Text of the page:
The education select committee has published an independent report highlighting conflicts of interests at academy trusts and concerns about government oversight.
The commissioned report, published today, was compiled by Professor Toby Greany and Jean Scott of the Institute of Education at the University of London, and lists a number of recommendations.
Examples of conflicts include situations where family members of academy trustees were given high-paying jobs, and payments made by the trust to companies run by the academy’s directors.
The report stated that “checks and balances on academy trusts in relation to conflicts of interest are still too weak.”
One recommendation called on the committee to consider whether the Education Funding Agency (EFA) – which funds pupils and all schools and allocates funds to local authorities – should be separated from the Department for Education (DfE) so that it can conduct its regulatory work independently from ministers.
The report said interviewees did not believe either the EFA or Ofsted is “fit for purpose” when it comes to preventing conflicts of interest.
Checks and balances on academy trusts in relation to conflicts of interest are still too weak
It said: “The ability of the system to pick up on intangible conflicts that do not involve money seems almost non-existent.
“Hopes that the new Regional Commissioners will address these issues are low.
“There are almost certainly issues that will need to be addressed in relation to the new Head Teacher Boards. There is a broader sense that the academy system lacks transparency and is overly politicised, from the top down.
“The Committee should conduct an enquiry session to understand whether the regulatory powers of the EFA should be split from its funding role.”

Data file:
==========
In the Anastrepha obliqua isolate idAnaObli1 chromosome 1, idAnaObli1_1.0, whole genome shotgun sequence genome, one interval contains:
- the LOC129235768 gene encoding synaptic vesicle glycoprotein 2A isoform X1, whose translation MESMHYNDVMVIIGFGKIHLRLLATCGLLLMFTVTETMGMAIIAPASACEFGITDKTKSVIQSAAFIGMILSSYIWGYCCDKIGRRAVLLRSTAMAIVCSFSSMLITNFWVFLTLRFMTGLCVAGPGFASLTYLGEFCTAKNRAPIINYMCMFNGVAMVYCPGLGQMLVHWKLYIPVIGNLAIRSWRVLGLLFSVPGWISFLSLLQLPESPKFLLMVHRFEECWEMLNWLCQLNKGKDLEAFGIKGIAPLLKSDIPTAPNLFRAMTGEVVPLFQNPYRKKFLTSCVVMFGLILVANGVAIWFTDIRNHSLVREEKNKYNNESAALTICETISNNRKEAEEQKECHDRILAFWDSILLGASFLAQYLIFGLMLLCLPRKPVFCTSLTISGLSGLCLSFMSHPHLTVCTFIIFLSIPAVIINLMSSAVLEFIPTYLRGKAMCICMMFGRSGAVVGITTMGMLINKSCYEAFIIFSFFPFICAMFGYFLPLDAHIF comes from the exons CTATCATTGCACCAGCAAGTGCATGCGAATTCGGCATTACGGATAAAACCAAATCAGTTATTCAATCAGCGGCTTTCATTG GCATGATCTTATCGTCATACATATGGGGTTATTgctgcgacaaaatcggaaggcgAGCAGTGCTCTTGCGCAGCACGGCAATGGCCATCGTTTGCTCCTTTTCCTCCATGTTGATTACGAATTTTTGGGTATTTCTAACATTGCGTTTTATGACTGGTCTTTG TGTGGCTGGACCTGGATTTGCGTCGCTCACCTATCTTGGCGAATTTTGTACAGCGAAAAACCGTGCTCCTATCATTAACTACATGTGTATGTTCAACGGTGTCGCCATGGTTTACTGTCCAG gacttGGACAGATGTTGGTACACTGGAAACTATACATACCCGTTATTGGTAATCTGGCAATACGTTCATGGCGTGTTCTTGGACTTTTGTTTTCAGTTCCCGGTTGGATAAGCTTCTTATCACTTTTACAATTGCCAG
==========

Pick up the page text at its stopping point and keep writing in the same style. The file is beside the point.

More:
Schools Week asked Chair of the education committee Graham Stuart (pictured below) if the EFA was too close to ministers: “I can’t answer that question as the committee hasn’t considered all the evidence yet.”
He added: “The research suggests the need for further tightening of rules and the committee will question the Secretary of State as to her plans for keeping the right balance between autonomy for academies and academy chains.
“Most academy trusts are working hard in challenging conditions to raise standards and the greed and nepotism of a self-serving few shouldn’t bring the honest into disrepute.
“The report suggests most of the large academy chains have now improved their governance structures and provide more effective management of potential conflicts of interest.
Nansi Ellis, assistant general secretary of policy at the Association of Teachers and Lecturers, said: “Millions of pounds of public money is being spent on this government’s academy and free school schemes.
“Evidence shows £80 million has been spent on legal, accountancy, recruitment, property services and other consultancy fees connected with academy conversions.
“It is vital the public can have confidence this money is being spent to improve children’s education and not to line the pockets of shareholders and chief executives.”
A DfE spokesperson said: “As the report recognises, the vast majority of academy trusts are focused on raising standards of education – often in our most challenging areas.
“All academies are subject to a strict oversight and regulatory regime which has been further tightened since 2010.
“We will consider the report’s findings carefully.”
Picture caption: The education select committee in session